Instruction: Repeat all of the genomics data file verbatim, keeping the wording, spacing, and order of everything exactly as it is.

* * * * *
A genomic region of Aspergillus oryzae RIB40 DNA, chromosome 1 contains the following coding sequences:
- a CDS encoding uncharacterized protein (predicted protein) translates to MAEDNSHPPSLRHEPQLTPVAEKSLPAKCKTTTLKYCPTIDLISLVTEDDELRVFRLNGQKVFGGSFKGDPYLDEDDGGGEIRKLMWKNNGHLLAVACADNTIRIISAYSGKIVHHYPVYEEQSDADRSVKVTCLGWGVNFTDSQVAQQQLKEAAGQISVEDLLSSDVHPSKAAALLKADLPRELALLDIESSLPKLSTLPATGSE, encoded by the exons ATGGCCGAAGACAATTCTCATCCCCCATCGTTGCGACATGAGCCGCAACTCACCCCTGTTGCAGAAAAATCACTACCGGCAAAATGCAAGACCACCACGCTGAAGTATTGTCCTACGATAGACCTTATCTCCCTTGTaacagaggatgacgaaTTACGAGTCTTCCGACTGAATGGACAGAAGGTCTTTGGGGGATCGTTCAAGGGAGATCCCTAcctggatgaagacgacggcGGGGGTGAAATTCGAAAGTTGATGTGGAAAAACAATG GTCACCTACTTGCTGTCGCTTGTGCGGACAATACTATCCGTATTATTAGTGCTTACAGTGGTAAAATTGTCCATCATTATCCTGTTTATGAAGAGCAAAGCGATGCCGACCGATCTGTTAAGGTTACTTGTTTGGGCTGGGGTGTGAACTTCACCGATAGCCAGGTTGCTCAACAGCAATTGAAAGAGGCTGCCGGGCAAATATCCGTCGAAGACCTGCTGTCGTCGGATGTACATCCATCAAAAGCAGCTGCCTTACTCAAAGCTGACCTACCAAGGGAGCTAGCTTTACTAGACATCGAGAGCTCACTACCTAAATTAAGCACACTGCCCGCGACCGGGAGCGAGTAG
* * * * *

A genomic region of Aspergillus oryzae RIB40 DNA, chromosome 1 contains the following coding sequences:
- a CDS encoding uncharacterized protein (predicted protein) translates to MAEDNSHPPSLRHEPQLTPVAEKSLPAKCKTTTLKYCPTIDLISLVTEDDELRVFRLNGQKVFGGSFKGDPYLDEDDGGGEIRKLMWKNNGHLLAVACADNTIRIISAYSGKIVHHYPVYEEQSDADRSVKVTCLGWGVNFTDSQVAQQQLKEAAGQISVEDLLSSDVHPSKAAALLKADLPRELALLDIESSLPKLSTLPATGSE, encoded by the exons ATGGCCGAAGACAATTCTCATCCCCCATCGTTGCGACATGAGCCGCAACTCACCCCTGTTGCAGAAAAATCACTACCGGCAAAATGCAAGACCACCACGCTGAAGTATTGTCCTACGATAGACCTTATCTCCCTTGTaacagaggatgacgaaTTACGAGTCTTCCGACTGAATGGACAGAAGGTCTTTGGGGGATCGTTCAAGGGAGATCCCTAcctggatgaagacgacggcGGGGGTGAAATTCGAAAGTTGATGTGGAAAAACAATG GTCACCTACTTGCTGTCGCTTGTGCGGACAATACTATCCGTATTATTAGTGCTTACAGTGGTAAAATTGTCCATCATTATCCTGTTTATGAAGAGCAAAGCGATGCCGACCGATCTGTTAAGGTTACTTGTTTGGGCTGGGGTGTGAACTTCACCGATAGCCAGGTTGCTCAACAGCAATTGAAAGAGGCTGCCGGGCAAATATCCGTCGAAGACCTGCTGTCGTCGGATGTACATCCATCAAAAGCAGCTGCCTTACTCAAAGCTGACCTACCAAGGGAGCTAGCTTTACTAGACATCGAGAGCTCACTACCTAAATTAAGCACACTGCCCGCGACCGGGAGCGAGTAG